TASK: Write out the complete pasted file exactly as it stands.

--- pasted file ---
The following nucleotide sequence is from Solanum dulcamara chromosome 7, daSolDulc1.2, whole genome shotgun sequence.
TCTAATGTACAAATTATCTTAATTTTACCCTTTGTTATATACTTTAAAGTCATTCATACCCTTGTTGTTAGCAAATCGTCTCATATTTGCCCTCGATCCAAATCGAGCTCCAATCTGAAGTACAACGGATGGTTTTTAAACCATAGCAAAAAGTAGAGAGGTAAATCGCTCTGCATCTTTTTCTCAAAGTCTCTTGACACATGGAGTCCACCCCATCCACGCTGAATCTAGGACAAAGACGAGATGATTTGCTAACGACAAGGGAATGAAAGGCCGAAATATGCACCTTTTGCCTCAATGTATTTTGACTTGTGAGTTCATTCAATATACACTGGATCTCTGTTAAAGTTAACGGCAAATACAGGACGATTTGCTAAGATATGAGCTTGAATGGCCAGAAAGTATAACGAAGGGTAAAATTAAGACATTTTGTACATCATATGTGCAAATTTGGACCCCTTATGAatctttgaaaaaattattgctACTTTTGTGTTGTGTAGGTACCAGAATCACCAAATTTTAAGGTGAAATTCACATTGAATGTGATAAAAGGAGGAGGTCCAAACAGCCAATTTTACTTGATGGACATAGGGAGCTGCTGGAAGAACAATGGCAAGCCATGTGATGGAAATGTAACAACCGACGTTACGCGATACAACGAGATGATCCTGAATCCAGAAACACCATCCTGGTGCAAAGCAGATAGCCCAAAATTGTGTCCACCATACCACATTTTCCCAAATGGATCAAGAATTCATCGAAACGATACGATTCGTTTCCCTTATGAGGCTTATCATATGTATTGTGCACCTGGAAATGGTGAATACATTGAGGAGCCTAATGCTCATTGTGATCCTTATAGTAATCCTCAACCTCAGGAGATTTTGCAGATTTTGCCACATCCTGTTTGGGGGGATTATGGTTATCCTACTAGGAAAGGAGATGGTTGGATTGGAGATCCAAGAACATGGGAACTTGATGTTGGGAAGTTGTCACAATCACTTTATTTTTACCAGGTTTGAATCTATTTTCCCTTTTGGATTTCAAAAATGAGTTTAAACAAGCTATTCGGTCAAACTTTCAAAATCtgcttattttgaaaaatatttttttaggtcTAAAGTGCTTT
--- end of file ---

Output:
The following nucleotide sequence is from Solanum dulcamara chromosome 7, daSolDulc1.2, whole genome shotgun sequence.
TCTAATGTACAAATTATCTTAATTTTACCCTTTGTTATATACTTTAAAGTCATTCATACCCTTGTTGTTAGCAAATCGTCTCATATTTGCCCTCGATCCAAATCGAGCTCCAATCTGAAGTACAACGGATGGTTTTTAAACCATAGCAAAAAGTAGAGAGGTAAATCGCTCTGCATCTTTTTCTCAAAGTCTCTTGACACATGGAGTCCACCCCATCCACGCTGAATCTAGGACAAAGACGAGATGATTTGCTAACGACAAGGGAATGAAAGGCCGAAATATGCACCTTTTGCCTCAATGTATTTTGACTTGTGAGTTCATTCAATATACACTGGATCTCTGTTAAAGTTAACGGCAAATACAGGACGATTTGCTAAGATATGAGCTTGAATGGCCAGAAAGTATAACGAAGGGTAAAATTAAGACATTTTGTACATCATATGTGCAAATTTGGACCCCTTATGAatctttgaaaaaattattgctACTTTTGTGTTGTGTAGGTACCAGAATCACCAAATTTTAAGGTGAAATTCACATTGAATGTGATAAAAGGAGGAGGTCCAAACAGCCAATTTTACTTGATGGACATAGGGAGCTGCTGGAAGAACAATGGCAAGCCATGTGATGGAAATGTAACAACCGACGTTACGCGATACAACGAGATGATCCTGAATCCAGAAACACCATCCTGGTGCAAAGCAGATAGCCCAAAATTGTGTCCACCATACCACATTTTCCCAAATGGATCAAGAATTCATCGAAACGATACGATTCGTTTCCCTTATGAGGCTTATCATATGTATTGTGCACCTGGAAATGGTGAATACATTGAGGAGCCTAATGCTCATTGTGATCCTTATAGTAATCCTCAACCTCAGGAGATTTTGCAGATTTTGCCACATCCTGTTTGGGGGGATTATGGTTATCCTACTAGGAAAGGAGATGGTTGGATTGGAGATCCAAGAACATGGGAACTTGATGTTGGGAAGTTGTCACAATCACTTTATTTTTACCAGGTTTGAATCTATTTTCCCTTTTGGATTTCAAAAATGAGTTTAAACAAGCTATTCGGTCAAACTTTCAAAATCtgcttattttgaaaaatatttttttaggtcTAAAGTGCTTT